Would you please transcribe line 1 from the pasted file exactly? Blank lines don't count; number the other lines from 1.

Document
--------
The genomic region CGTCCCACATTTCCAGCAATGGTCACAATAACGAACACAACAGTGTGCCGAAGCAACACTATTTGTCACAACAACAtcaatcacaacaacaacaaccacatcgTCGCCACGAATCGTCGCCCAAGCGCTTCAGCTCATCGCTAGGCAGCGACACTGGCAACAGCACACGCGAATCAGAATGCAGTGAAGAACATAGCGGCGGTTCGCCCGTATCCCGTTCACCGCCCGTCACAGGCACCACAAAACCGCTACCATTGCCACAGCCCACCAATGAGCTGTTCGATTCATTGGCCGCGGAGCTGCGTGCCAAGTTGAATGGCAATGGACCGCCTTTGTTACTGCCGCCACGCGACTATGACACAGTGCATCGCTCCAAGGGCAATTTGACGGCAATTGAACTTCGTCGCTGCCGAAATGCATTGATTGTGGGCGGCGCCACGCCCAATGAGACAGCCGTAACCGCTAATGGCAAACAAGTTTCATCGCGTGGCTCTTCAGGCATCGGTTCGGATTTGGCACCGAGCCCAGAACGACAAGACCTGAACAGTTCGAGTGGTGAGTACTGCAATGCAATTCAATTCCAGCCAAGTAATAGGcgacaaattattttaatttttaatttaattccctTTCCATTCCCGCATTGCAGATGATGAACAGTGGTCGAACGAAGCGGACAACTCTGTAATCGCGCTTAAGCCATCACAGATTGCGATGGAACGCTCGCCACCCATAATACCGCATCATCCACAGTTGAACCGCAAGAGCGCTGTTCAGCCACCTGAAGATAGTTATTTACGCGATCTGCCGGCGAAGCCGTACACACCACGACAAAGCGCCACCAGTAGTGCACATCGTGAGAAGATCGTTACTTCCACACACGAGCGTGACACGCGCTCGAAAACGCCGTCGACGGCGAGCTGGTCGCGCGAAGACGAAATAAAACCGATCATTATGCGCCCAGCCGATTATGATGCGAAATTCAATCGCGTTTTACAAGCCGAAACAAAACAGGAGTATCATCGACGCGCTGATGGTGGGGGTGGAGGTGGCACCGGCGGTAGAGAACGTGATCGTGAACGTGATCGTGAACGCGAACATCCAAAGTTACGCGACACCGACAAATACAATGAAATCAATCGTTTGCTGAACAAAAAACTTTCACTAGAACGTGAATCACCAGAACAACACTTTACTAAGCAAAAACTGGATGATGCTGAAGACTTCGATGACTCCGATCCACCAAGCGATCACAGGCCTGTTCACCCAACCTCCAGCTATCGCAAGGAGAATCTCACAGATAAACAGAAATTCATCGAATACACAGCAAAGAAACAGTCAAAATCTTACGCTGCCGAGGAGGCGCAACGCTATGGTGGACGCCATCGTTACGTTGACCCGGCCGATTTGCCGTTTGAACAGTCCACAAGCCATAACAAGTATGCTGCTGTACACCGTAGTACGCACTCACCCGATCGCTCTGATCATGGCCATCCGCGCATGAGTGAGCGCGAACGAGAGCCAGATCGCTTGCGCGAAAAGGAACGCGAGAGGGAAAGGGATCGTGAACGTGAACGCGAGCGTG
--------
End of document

The genomic region CGTCCCACATTTCCAGCAATGGTCACAATAACGAACACAACAGTGTGCCGAAGCAACACTATTTGTCACAACAACAtcaatcacaacaacaacaaccacatcgTCGCCACGAATCGTCGCCCAAGCGCTTCAGCTCATCGCTAGGCAGCGACACTGGCAACAGCACACGCGAATCAGAATGCAGTGAAGAACATAGCGGCGGTTCGCCCGTATCCCGTTCACCGCCCGTCACAGGCACCACAAAACCGCTACCATTGCCACAGCCCACCAATGAGCTGTTCGATTCATTGGCCGCGGAGCTGCGTGCCAAGTTGAATGGCAATGGACCGCCTTTGTTACTGCCGCCACGCGACTATGACACAGTGCATCGCTCCAAGGGCAATTTGACGGCAATTGAACTTCGTCGCTGCCGAAATGCATTGATTGTGGGCGGCGCCACGCCCAATGAGACAGCCGTAACCGCTAATGGCAAACAAGTTTCATCGCGTGGCTCTTCAGGCATCGGTTCGGATTTGGCACCGAGCCCAGAACGACAAGACCTGAACAGTTCGAGTGGTGAGTACTGCAATGCAATTCAATTCCAGCCAAGTAATAGGcgacaaattattttaatttttaatttaattccctTTCCATTCCCGCATTGCAGATGATGAACAGTGGTCGAACGAAGCGGACAACTCTGTAATCGCGCTTAAGCCATCACAGATTGCGATGGAACGCTCGCCACCCATAATACCGCATCATCCACAGTTGAACCGCAAGAGCGCTGTTCAGCCACCTGAAGATAGTTATTTACGCGATCTGCCGGCGAAGCCGTACACACCACGACAAAGCGCCACCAGTAGTGCACATCGTGAGAAGATCGTTACTTCCACACACGAGCGTGACACGCGCTCGAAAACGCCGTCGACGGCGAGCTGGTCGCGCGAAGACGAAATAAAACCGATCATTATGCGCCCAGCCGATTATGATGCGAAATTCAATCGCGTTTTACAAGCCGAAACAAAACAGGAGTATCATCGACGCGCTGATGGTGGGGGTGGAGGTGGCACCGGCGGTAGAGAACGTGATCGTGAACGTGATCGTGAACGCGAACATCCAAAGTTACGCGACACCGACAAATACAATGAAATCAATCGTTTGCTGAACAAAAAACTTTCACTAGAACGTGAATCACCAGAACAACACTTTACTAAGCAAAAACTGGATGATGCTGAAGACTTCGATGACTCCGATCCACCAAGCGATCACAGGCCTGTTCACCCAACCTCCAGCTATCGCAAGGAGAATCTCACAGATAAACAGAAATTCATCGAATACACAGCAAAGAAACAGTCAAAATCTTACGCTGCCGAGGAGGCGCAACGCTATGGTGGACGCCATCGTTACGTTGACCCGGCCGATTTGCCGTTTGAACAGTCCACAAGCCATAACAAGTATGCTGCTGTACACCGTAGTACGCACTCACCCGATCGCTCTGATCATGGCCATCCGCGCATGAGTGAGCGCGAACGAGAGCCAGATCGCTTGCGCGAAAAGGAACGCGAGAGGGAAAGGGATCGTGAACGTGAACGCGAGCGTG